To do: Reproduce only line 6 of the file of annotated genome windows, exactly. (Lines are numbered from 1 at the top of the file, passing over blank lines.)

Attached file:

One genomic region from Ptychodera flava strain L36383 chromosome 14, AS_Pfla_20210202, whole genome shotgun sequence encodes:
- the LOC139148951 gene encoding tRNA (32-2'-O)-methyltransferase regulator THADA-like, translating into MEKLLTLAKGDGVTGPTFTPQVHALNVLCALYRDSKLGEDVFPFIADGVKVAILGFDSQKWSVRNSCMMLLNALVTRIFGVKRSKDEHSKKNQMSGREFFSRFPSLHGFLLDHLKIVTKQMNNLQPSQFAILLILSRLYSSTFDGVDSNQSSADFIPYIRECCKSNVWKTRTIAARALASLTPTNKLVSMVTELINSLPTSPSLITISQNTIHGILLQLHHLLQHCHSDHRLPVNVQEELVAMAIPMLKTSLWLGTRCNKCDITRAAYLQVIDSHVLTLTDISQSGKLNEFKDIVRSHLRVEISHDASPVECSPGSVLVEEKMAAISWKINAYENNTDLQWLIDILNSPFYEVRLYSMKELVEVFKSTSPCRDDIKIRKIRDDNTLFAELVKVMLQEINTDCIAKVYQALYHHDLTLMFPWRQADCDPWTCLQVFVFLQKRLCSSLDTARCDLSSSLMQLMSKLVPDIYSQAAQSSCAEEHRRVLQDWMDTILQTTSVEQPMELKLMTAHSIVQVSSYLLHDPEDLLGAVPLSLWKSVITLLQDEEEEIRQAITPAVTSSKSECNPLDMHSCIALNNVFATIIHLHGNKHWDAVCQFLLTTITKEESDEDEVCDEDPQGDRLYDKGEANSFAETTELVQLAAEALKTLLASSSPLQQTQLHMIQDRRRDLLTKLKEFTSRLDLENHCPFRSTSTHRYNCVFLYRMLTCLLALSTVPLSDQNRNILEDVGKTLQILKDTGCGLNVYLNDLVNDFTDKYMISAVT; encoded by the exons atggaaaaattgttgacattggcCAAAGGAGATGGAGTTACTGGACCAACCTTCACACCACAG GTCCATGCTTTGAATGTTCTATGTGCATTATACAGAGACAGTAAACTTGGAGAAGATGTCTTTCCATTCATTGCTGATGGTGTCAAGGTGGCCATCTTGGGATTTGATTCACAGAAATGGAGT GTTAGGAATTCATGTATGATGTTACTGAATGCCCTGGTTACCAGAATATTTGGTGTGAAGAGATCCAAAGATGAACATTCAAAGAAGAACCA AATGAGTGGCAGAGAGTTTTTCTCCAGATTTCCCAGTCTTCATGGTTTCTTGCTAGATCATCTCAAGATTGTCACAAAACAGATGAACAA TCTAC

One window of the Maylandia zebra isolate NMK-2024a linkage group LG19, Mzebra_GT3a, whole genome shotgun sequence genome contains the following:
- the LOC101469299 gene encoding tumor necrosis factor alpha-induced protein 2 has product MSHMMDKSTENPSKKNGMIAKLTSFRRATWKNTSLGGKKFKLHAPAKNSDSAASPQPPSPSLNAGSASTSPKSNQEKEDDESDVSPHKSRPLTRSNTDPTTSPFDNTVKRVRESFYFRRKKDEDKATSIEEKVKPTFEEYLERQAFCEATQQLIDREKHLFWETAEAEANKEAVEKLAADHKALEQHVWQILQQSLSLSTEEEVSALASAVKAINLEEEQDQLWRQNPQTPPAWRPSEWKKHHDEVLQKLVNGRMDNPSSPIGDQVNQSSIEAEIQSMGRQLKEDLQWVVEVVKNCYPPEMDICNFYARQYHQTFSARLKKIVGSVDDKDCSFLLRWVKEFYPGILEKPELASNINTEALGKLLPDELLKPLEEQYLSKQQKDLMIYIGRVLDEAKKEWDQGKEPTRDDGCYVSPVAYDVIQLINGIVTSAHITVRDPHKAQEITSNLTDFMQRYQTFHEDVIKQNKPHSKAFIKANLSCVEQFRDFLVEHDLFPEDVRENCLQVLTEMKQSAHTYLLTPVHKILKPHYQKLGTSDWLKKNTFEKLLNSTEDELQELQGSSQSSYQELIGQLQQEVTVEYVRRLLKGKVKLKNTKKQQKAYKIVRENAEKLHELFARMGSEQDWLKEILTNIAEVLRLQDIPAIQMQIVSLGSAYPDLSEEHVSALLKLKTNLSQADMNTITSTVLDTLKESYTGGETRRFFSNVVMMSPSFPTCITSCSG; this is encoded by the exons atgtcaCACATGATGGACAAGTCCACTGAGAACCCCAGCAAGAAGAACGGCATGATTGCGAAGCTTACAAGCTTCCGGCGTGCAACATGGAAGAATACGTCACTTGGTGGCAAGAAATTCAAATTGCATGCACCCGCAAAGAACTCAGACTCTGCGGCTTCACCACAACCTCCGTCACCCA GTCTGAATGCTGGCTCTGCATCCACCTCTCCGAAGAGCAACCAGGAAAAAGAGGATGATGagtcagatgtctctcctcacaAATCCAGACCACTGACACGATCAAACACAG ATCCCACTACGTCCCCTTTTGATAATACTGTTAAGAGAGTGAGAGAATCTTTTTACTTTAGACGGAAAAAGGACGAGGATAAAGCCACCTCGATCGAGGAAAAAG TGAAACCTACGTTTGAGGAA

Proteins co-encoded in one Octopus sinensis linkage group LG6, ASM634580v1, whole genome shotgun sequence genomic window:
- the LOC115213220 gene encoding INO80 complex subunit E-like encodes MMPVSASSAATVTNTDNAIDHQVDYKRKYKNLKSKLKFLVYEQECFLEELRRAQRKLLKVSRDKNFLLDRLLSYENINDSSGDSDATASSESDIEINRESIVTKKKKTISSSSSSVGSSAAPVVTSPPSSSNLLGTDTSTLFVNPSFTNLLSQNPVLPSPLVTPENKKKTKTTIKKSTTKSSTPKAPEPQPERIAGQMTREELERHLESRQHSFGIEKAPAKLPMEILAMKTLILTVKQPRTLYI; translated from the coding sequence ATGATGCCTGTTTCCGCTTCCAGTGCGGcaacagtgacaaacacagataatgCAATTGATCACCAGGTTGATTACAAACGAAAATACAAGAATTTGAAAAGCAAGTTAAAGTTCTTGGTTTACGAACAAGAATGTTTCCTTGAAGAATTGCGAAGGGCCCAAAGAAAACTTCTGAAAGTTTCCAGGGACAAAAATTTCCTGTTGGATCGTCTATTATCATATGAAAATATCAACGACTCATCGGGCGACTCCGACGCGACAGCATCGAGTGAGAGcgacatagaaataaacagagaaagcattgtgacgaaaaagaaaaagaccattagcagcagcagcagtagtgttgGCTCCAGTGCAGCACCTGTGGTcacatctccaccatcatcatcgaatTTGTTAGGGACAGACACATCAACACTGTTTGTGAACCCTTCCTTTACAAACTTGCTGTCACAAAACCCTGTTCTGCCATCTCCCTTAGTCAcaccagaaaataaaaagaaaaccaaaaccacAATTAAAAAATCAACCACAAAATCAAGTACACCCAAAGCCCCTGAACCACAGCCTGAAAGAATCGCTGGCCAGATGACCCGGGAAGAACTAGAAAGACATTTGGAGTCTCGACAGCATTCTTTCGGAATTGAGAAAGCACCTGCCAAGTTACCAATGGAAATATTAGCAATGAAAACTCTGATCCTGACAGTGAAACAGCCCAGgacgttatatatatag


- the LOC115213220 gene encoding INO80 complex subunit E-like encodes MMPVSASSAATVTNTDNAIDHQVDYKRKYKNLKSKLKFLVYEQECFLEELRRAQRKLLKVSRDKNFLLDRLLSYENINDSSGDSDATASSESDIEINRESIVTKKKKTISSSSSSVGSSAAPVVTSPPSSSNLLGTDTSTLFVNPSFTNLLSQNPVLPSPLVTPENKKKTKTTIKKSTTKSSTPKAPEPQPERIAGQMTREELERHLESRQHSFGIEKAPAKLPMEILAMKTLILTVKQPRTLYI; translated from the coding sequence ATGATGCCTGTTTCCGCTTCCAGTGCGGcaacagtgacaaacacagataatgCAATTGATCACCAGGTTGATTACAAACGAAAATACAAGAATTTGAAAAGCAAGTTAAAGTTCTTGGTTTACGAACAAGAATGTTTCCTTGAAGAATTGCGAAGGGCCCAAAGAAAACTTCTGAAAGTTTCCAGGGACAAAAATTTCCTGTTGGATCGTCTATTATCATATGAAAATATCAACGACTCATCGGGCGACTCCGACGCGACAGCATCGAGTGAGAGcgacatagaaataaacagagaaagcattgtgacgaaaaagaaaaagaccattagcagcagcagcagtagtgttgGCTCCAGTGCAGCACCTGTGGTcacatctccaccatcatcatcgaatTTGTTAGGGACAGACACATCAACACTGTTTGTGAACCCTTCCTTTACAAACTTGCTGTCACAAAACCCTGTTCTGCCATCTCCCTTAGTCAcaccagaaaataaaaagaaaaccaaaaccacAATTAAAAAATCAACCACAAAATCAAGTACACCCAAAGCCCCTGAACCACAGCCTGAAAGAATCGCTGGCCAGATGACCCGGGAAGAACTAGAAAGACATTTGGAGTCTCGACAGCATTCTTTCGGAATTGAGAAAGCACCTGCCAAGTTACCAATGGAAATATTAGCAATGAAAACTCTGATCCTGACAGTGAAACAGCCCAGgacgttatatatatag